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Stop the Shocks – Insulating Transformers and Power Lines

Insulate Your Transformer and Power Lines

Take the initiative, be proactive and help us keep our wildlife safe by insulating your transformers and power lines.Remember, there is no company or government agency that monitors power lines and transformers or provides the equipment to ensure wildlife safety. It’s up to us to make our wildlife safe!

Email info@refugeforwildlife.org if you’d like to insulate your transformer. Our Stop the Shocks team will help you inspect the location, prepare a quote, provide payment details, order/receive the products and liaise with ICE for installation.

How Can You Tell if Your Power Lines are Safe?

Insulated cables will be thick and covered in a black or grey coating. If the cable is uninsulated, it will be thinner and grey (see above image).

As a general rule, the higher voltage power lines have the larger/taller the “insulators” attaching them to the pole. You can see how dangerous the cables are by looking at the insulators. A clear indication that there’s an extreme amount of power surging through the cable is a great, big insulator protecting the pole from the cable.

The highest cable(s) on the pole (usually attached to the top) have the most voltage as it is the primary distribution line. These cables can be 2,400 volts up to 34,400 volts.

The cables that sit just underneath the transformer barrel are lower voltage and still deadly if the monkey touches more than one or touches the cable anything that can ground it (tree, pole, transformer).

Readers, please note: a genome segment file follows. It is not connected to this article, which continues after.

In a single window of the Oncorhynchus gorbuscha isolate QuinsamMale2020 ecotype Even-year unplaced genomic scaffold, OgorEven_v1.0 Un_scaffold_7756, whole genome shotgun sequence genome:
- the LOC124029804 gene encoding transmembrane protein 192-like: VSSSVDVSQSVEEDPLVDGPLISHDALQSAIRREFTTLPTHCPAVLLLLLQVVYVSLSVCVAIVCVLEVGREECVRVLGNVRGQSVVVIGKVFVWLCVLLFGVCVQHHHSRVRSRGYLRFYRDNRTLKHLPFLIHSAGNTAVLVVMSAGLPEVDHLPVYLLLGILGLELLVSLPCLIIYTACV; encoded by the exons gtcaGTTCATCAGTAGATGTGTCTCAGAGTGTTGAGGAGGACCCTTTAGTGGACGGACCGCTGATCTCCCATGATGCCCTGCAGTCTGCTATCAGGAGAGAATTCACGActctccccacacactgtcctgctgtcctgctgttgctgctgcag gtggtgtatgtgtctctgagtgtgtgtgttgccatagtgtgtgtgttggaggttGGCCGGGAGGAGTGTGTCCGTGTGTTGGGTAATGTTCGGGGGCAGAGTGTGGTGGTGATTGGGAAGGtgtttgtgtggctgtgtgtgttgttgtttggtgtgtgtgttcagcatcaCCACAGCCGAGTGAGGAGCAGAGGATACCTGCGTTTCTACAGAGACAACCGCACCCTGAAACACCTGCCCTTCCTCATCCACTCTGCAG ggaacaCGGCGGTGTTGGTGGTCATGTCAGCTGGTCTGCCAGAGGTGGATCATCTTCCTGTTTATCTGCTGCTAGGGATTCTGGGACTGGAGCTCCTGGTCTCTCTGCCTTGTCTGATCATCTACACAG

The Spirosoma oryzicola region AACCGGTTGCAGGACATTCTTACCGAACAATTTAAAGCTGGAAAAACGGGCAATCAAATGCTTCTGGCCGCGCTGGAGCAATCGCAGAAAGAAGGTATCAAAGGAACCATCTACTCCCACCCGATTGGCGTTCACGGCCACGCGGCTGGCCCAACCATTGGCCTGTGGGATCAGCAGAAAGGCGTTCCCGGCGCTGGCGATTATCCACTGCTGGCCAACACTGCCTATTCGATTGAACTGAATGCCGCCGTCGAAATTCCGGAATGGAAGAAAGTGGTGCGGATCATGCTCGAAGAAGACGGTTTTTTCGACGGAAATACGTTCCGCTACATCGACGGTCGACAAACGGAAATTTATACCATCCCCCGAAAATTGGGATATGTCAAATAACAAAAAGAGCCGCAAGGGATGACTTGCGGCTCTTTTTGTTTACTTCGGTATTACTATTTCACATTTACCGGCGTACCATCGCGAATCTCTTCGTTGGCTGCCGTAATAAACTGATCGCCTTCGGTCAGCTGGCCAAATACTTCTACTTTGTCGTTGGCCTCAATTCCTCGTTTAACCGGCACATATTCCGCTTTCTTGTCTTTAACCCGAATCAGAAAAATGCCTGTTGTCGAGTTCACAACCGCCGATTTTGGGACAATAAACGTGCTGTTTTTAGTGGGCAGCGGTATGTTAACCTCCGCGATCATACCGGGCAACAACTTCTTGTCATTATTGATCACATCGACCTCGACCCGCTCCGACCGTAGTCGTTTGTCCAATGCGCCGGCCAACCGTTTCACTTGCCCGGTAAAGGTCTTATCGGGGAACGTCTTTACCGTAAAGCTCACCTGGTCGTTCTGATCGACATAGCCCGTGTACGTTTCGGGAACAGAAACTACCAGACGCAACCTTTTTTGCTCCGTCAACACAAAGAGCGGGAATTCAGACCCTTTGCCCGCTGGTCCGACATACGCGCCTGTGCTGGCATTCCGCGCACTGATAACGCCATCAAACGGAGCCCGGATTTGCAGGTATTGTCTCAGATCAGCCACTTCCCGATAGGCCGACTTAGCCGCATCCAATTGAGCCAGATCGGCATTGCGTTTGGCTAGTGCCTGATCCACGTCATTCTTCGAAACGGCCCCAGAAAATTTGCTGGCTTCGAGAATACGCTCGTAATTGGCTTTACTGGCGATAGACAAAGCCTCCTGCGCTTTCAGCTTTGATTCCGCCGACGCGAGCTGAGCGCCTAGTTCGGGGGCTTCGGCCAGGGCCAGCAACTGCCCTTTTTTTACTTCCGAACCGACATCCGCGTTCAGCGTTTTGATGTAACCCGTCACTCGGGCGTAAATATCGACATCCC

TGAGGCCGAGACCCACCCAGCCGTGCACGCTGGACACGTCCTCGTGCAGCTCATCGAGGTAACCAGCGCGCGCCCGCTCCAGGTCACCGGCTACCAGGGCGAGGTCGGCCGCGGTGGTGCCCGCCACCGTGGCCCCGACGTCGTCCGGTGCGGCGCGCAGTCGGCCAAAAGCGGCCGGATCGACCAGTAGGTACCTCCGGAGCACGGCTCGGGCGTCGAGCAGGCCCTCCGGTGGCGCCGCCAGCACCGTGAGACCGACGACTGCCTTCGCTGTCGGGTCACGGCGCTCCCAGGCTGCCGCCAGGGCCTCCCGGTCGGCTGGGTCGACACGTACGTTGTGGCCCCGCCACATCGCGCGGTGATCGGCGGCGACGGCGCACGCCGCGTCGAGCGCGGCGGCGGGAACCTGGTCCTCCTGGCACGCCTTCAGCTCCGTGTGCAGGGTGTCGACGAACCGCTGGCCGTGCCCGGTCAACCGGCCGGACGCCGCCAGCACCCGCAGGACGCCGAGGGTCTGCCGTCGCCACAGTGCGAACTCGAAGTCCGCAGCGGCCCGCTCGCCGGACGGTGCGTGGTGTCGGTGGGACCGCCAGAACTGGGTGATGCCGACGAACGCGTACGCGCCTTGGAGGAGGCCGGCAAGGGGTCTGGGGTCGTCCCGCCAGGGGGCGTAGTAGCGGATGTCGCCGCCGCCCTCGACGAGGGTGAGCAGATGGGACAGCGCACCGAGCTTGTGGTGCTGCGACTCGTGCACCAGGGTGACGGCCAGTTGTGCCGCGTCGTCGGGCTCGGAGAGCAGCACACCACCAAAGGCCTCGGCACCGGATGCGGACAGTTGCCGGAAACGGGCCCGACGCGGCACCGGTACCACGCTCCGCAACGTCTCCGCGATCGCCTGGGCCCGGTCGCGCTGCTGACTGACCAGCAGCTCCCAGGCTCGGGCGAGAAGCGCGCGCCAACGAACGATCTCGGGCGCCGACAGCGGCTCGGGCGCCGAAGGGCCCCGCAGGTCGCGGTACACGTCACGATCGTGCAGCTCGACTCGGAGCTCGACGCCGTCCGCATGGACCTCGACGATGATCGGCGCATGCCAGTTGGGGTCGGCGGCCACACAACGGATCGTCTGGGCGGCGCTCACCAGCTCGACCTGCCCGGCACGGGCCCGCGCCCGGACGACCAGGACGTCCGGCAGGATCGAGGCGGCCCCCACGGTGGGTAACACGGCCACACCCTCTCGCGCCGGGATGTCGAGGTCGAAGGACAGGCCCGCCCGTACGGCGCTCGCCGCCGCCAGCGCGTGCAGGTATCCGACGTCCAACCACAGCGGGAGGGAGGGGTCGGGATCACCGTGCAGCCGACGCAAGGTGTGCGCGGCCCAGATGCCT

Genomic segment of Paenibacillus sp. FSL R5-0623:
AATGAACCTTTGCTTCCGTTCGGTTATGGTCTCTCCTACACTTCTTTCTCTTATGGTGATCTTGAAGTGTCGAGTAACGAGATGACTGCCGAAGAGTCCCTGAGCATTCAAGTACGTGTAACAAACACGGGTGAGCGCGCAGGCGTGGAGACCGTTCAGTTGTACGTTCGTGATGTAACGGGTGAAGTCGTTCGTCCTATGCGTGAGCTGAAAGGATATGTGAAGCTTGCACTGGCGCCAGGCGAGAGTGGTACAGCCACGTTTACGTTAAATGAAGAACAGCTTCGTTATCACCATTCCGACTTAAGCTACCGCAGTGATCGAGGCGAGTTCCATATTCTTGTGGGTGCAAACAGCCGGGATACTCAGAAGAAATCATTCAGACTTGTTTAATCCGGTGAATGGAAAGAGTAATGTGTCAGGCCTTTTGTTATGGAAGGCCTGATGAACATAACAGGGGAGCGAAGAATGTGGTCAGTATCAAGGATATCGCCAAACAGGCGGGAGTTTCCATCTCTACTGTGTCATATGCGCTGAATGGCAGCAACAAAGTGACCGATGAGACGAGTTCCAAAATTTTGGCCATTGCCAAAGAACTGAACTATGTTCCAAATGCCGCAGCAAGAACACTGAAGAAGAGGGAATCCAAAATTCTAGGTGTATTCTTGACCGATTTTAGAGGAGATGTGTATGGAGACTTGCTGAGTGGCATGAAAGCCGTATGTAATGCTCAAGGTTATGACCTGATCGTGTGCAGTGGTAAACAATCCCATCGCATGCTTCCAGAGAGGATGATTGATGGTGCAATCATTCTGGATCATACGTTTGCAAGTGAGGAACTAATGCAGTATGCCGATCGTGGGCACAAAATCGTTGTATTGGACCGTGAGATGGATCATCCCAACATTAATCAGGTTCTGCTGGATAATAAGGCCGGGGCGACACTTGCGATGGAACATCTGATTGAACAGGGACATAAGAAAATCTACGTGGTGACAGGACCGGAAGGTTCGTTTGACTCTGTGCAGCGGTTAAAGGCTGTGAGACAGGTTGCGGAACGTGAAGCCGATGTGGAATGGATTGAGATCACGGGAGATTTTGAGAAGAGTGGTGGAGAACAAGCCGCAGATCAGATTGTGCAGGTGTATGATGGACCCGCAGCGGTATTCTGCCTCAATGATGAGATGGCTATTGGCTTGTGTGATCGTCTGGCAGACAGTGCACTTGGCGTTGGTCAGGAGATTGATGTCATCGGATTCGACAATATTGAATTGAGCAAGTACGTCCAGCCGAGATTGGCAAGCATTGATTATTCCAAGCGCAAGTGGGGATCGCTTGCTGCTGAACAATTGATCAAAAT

If there is one cable below the barrel, it is a single-phase system and this cable DOES NOT need to be insulated. Wildlife have to touch at least two uninsulated electrical cables to become electrocuted.

If there are three cables below the barrel, it is a 3-phase system. You can easily identify which three they are because they are often connected with a bar that keeps them separated. Of the three cables, at least two need to be insulated (the neutral does not need to be covered).

The wires lowest on the pole and closest to the ground are telephone wires, internet and fibre optic cables. These are safe for wildlife to travel on. You can tell these apart from the electrical cables because they are almost always black.

What Does an Uninsulated Transformer Look Like?

An uninsulated power transformer

Uninsulated power transformers have many dangerous components and if any one of these areas are touched by wildlife they will be badly electrocuted. The voltage is high towards the top of the pole and gradually lowers towards the bottom, but all areas can be fatal. This is an example of only one style of transformer – there are many different styles of transformers with different components, but all with have at least two of these six main components.

  • Stirrup and Hot Clamp
  • Fuse Cutout Switch
  • Primary Bushing Inputs
  • Lightning Arrestor
  • Secondary Outputs
  • Cables from Hot Clamp to Fuse Cutout/Bushing

How Can You Tell if Your Transformer is Safe?

A transformer insulated with wildlife protection equipment

Insulated transformers have grey silicone rubber wildlife protection equipment installed (see attached images). In Nosara, we have several different styles of transformers, some requiring more protection equipment than others. We also have several transformers that are only partially insulated which makes it more difficult to tell if a transformer is safe or not. Especially since the protection covers are the same grey color as the rest of the transformer, it can sometimes be difficult to tell. If you are unsure, email Refuge for Wildlife at info@refugeforwildlife.org.

Below you will find images of the main covers we use to protect our wildlife from electrocutions. With a quick look, you will be able to instantly see if a transformer has been insulated by looking for these key wildlife protection equipment components. If you are unsure, please take a photograph of your transformer and send it to us via email – we will be happy to confirm the safety of your transformer for you! Email info@refugeforwildlife.org

Stirrup Hot Clamp Cover
Fuse Cutout Cover
Primary Input Bushing Cover